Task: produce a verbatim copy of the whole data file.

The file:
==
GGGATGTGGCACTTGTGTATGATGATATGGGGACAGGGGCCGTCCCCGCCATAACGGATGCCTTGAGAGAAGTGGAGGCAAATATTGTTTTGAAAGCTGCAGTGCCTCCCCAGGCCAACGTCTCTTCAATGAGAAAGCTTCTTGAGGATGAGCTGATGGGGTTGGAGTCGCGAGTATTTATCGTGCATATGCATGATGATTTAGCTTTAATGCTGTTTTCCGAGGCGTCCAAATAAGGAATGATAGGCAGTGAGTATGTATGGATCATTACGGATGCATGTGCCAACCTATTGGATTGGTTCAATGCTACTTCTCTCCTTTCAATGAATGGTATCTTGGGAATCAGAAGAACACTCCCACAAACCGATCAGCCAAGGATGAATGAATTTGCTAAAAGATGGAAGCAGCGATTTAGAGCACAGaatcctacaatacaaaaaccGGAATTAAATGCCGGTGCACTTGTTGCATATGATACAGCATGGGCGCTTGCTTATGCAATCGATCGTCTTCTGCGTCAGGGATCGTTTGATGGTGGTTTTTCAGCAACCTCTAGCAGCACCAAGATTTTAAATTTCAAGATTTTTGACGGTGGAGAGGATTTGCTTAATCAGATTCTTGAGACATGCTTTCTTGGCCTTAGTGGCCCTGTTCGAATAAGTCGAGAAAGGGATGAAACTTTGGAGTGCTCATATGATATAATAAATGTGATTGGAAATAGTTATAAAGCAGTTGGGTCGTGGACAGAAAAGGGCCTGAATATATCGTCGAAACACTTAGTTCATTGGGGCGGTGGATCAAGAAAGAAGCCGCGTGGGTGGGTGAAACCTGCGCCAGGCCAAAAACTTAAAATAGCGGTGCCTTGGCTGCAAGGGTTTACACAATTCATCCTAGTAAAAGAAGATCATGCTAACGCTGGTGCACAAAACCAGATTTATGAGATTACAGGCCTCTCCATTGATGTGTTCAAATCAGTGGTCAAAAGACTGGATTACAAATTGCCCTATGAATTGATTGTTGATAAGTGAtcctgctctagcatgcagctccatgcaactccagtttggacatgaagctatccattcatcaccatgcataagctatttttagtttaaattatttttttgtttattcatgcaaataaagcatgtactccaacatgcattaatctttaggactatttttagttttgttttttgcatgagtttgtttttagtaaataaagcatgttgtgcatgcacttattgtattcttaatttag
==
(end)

GGGATGTGGCACTTGTGTATGATGATATGGGGACAGGGGCCGTCCCCGCCATAACGGATGCCTTGAGAGAAGTGGAGGCAAATATTGTTTTGAAAGCTGCAGTGCCTCCCCAGGCCAACGTCTCTTCAATGAGAAAGCTTCTTGAGGATGAGCTGATGGGGTTGGAGTCGCGAGTATTTATCGTGCATATGCATGATGATTTAGCTTTAATGCTGTTTTCCGAGGCGTCCAAATAAGGAATGATAGGCAGTGAGTATGTATGGATCATTACGGATGCATGTGCCAACCTATTGGATTGGTTCAATGCTACTTCTCTCCTTTCAATGAATGGTATCTTGGGAATCAGAAGAACACTCCCACAAACCGATCAGCCAAGGATGAATGAATTTGCTAAAAGATGGAAGCAGCGATTTAGAGCACAGaatcctacaatacaaaaaccGGAATTAAATGCCGGTGCACTTGTTGCATATGATACAGCATGGGCGCTTGCTTATGCAATCGATCGTCTTCTGCGTCAGGGATCGTTTGATGGTGGTTTTTCAGCAACCTCTAGCAGCACCAAGATTTTAAATTTCAAGATTTTTGACGGTGGAGAGGATTTGCTTAATCAGATTCTTGAGACATGCTTTCTTGGCCTTAGTGGCCCTGTTCGAATAAGTCGAGAAAGGGATGAAACTTTGGAGTGCTCATATGATATAATAAATGTGATTGGAAATAGTTATAAAGCAGTTGGGTCGTGGACAGAAAAGGGCCTGAATATATCGTCGAAACACTTAGTTCATTGGGGCGGTGGATCAAGAAAGAAGCCGCGTGGGTGGGTGAAACCTGCGCCAGGCCAAAAACTTAAAATAGCGGTGCCTTGGCTGCAAGGGTTTACACAATTCATCCTAGTAAAAGAAGATCATGCTAACGCTGGTGCACAAAACCAGATTTATGAGATTACAGGCCTCTCCATTGATGTGTTCAAATCAGTGGTCAAAAGACTGGATTACAAATTGCCCTATGAATTGATTGTTGATAAGTGAtcctgctctagcatgcagctccatgcaactccagtttggacatgaagctatccattcatcaccatgcataagctatttttagtttaaattatttttttgtttattcatgcaaataaagcatgtactccaacatgcattaatctttaggactatttttagttttgttttttgcatgagtttgtttttagtaaataaagcatgttgtgcatgcacttattgtattcttaatttag